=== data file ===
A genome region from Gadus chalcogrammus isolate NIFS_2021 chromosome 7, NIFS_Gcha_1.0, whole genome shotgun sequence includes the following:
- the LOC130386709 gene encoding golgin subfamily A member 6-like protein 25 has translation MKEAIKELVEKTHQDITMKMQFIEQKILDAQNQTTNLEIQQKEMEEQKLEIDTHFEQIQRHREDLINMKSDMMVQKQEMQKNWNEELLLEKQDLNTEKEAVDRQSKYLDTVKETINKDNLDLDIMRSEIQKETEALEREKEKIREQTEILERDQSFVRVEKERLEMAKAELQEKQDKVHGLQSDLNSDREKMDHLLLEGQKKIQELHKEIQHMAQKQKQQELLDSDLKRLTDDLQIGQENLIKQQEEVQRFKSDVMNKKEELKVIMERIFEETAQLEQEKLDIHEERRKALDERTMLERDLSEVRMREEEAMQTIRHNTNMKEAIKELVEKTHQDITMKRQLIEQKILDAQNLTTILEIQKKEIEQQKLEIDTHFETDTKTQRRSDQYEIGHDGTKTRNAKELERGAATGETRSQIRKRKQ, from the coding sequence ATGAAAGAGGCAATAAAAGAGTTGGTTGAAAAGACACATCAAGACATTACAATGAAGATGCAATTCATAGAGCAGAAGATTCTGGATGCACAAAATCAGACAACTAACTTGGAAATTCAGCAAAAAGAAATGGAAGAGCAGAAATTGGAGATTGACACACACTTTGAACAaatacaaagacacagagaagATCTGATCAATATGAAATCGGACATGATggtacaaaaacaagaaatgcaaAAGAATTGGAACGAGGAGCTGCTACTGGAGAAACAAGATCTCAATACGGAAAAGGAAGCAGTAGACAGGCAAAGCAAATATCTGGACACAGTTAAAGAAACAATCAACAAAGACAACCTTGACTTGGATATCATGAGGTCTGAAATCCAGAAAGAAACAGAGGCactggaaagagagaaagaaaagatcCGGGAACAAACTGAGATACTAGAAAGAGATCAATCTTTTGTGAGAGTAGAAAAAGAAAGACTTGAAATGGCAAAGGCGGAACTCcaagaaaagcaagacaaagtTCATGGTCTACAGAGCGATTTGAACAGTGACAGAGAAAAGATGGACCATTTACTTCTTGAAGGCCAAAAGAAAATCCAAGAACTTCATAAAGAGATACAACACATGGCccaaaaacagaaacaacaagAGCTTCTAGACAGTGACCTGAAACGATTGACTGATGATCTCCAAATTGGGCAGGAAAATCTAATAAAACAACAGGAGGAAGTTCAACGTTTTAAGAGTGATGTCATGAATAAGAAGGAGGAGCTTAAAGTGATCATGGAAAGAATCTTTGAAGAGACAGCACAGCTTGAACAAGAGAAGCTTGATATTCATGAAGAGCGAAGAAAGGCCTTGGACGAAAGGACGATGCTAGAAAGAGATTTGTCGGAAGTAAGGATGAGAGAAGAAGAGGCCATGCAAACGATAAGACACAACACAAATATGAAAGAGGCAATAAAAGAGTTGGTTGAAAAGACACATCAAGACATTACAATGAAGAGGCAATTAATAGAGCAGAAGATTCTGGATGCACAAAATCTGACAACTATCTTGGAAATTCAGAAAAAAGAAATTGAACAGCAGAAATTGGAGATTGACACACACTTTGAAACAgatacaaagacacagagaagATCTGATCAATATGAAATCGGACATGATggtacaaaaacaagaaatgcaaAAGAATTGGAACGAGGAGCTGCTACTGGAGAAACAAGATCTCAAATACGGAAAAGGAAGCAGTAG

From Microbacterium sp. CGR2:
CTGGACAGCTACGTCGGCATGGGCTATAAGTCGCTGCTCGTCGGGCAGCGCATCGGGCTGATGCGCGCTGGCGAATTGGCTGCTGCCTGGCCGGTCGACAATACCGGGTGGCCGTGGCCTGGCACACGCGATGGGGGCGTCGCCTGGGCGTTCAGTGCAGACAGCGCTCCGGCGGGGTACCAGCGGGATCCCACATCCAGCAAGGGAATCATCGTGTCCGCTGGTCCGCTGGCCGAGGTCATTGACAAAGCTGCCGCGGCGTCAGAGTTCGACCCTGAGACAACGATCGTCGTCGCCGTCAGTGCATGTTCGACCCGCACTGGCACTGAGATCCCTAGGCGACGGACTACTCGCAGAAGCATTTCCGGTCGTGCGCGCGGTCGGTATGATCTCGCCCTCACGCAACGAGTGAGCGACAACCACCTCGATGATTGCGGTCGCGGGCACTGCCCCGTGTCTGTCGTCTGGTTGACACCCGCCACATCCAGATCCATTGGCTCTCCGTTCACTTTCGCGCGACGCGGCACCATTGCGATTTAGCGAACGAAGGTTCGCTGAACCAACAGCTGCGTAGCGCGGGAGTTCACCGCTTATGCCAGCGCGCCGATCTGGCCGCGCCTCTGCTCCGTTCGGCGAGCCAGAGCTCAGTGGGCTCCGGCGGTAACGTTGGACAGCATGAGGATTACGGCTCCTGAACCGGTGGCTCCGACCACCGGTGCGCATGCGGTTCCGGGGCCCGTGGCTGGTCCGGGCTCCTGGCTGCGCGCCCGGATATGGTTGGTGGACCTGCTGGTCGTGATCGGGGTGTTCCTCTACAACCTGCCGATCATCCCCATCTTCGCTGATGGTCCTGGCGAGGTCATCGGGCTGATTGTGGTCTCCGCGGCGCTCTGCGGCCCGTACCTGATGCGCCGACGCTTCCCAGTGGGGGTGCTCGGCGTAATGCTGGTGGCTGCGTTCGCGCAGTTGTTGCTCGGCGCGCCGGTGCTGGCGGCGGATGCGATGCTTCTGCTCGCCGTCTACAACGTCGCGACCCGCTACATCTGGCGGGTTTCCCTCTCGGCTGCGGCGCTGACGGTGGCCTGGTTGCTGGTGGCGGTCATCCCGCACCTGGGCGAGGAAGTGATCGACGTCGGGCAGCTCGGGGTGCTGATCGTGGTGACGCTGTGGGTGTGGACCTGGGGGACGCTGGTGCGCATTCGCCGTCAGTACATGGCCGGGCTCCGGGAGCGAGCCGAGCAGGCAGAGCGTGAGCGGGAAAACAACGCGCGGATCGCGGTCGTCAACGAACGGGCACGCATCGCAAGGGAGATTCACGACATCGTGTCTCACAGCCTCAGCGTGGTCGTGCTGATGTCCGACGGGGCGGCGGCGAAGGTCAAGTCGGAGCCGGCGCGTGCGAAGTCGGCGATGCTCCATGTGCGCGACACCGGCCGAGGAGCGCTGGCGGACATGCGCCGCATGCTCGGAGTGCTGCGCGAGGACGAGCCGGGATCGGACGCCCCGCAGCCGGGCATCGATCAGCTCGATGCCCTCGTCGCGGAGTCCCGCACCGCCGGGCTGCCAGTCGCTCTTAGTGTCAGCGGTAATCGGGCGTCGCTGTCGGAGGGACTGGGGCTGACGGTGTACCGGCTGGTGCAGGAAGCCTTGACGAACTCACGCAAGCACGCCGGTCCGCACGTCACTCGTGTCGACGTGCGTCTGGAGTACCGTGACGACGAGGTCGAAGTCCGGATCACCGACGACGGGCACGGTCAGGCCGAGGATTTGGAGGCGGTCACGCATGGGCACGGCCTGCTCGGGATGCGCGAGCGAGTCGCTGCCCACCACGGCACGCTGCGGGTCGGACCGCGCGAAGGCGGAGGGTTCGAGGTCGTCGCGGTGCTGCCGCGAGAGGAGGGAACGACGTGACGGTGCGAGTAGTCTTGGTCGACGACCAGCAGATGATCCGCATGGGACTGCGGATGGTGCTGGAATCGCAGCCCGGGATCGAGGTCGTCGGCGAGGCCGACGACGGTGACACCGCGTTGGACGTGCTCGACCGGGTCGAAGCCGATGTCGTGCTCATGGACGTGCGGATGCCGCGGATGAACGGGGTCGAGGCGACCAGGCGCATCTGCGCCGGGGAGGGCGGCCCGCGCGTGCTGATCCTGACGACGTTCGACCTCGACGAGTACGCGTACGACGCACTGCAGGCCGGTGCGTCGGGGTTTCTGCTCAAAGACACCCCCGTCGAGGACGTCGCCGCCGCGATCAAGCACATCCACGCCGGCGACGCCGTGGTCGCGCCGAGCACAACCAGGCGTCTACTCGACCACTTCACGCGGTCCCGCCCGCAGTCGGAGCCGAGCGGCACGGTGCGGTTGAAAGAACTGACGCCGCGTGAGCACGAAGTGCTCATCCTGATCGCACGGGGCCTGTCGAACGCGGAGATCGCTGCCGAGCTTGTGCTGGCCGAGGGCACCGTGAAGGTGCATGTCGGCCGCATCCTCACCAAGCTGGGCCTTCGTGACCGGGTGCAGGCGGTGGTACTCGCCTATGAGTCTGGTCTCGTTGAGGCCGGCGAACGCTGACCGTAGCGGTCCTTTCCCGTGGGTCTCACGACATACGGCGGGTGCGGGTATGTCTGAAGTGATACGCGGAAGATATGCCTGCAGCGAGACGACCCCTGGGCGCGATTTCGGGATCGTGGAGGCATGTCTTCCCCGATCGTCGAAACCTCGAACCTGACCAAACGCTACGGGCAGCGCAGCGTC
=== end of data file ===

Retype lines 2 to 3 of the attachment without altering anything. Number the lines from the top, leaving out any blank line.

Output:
- the LOC130386709 gene encoding golgin subfamily A member 6-like protein 25 has translation MKEAIKELVEKTHQDITMKMQFIEQKILDAQNQTTNLEIQQKEMEEQKLEIDTHFEQIQRHREDLINMKSDMMVQKQEMQKNWNEELLLEKQDLNTEKEAVDRQSKYLDTVKETINKDNLDLDIMRSEIQKETEALEREKEKIREQTEILERDQSFVRVEKERLEMAKAELQEKQDKVHGLQSDLNSDREKMDHLLLEGQKKIQELHKEIQHMAQKQKQQELLDSDLKRLTDDLQIGQENLIKQQEEVQRFKSDVMNKKEELKVIMERIFEETAQLEQEKLDIHEERRKALDERTMLERDLSEVRMREEEAMQTIRHNTNMKEAIKELVEKTHQDITMKRQLIEQKILDAQNLTTILEIQKKEIEQQKLEIDTHFETDTKTQRRSDQYEIGHDGTKTRNAKELERGAATGETRSQIRKRKQ, from the coding sequence ATGAAAGAGGCAATAAAAGAGTTGGTTGAAAAGACACATCAAGACATTACAATGAAGATGCAATTCATAGAGCAGAAGATTCTGGATGCACAAAATCAGACAACTAACTTGGAAATTCAGCAAAAAGAAATGGAAGAGCAGAAATTGGAGATTGACACACACTTTGAACAaatacaaagacacagagaagATCTGATCAATATGAAATCGGACATGATggtacaaaaacaagaaatgcaaAAGAATTGGAACGAGGAGCTGCTACTGGAGAAACAAGATCTCAATACGGAAAAGGAAGCAGTAGACAGGCAAAGCAAATATCTGGACACAGTTAAAGAAACAATCAACAAAGACAACCTTGACTTGGATATCATGAGGTCTGAAATCCAGAAAGAAACAGAGGCactggaaagagagaaagaaaagatcCGGGAACAAACTGAGATACTAGAAAGAGATCAATCTTTTGTGAGAGTAGAAAAAGAAAGACTTGAAATGGCAAAGGCGGAACTCcaagaaaagcaagacaaagtTCATGGTCTACAGAGCGATTTGAACAGTGACAGAGAAAAGATGGACCATTTACTTCTTGAAGGCCAAAAGAAAATCCAAGAACTTCATAAAGAGATACAACACATGGCccaaaaacagaaacaacaagAGCTTCTAGACAGTGACCTGAAACGATTGACTGATGATCTCCAAATTGGGCAGGAAAATCTAATAAAACAACAGGAGGAAGTTCAACGTTTTAAGAGTGATGTCATGAATAAGAAGGAGGAGCTTAAAGTGATCATGGAAAGAATCTTTGAAGAGACAGCACAGCTTGAACAAGAGAAGCTTGATATTCATGAAGAGCGAAGAAAGGCCTTGGACGAAAGGACGATGCTAGAAAGAGATTTGTCGGAAGTAAGGATGAGAGAAGAAGAGGCCATGCAAACGATAAGACACAACACAAATATGAAAGAGGCAATAAAAGAGTTGGTTGAAAAGACACATCAAGACATTACAATGAAGAGGCAATTAATAGAGCAGAAGATTCTGGATGCACAAAATCTGACAACTATCTTGGAAATTCAGAAAAAAGAAATTGAACAGCAGAAATTGGAGATTGACACACACTTTGAAACAgatacaaagacacagagaagATCTGATCAATATGAAATCGGACATGATggtacaaaaacaagaaatgcaaAAGAATTGGAACGAGGAGCTGCTACTGGAGAAACAAGATCTCAAATACGGAAAAGGAAGCAGTAG

From Microbacterium sp. CGR2: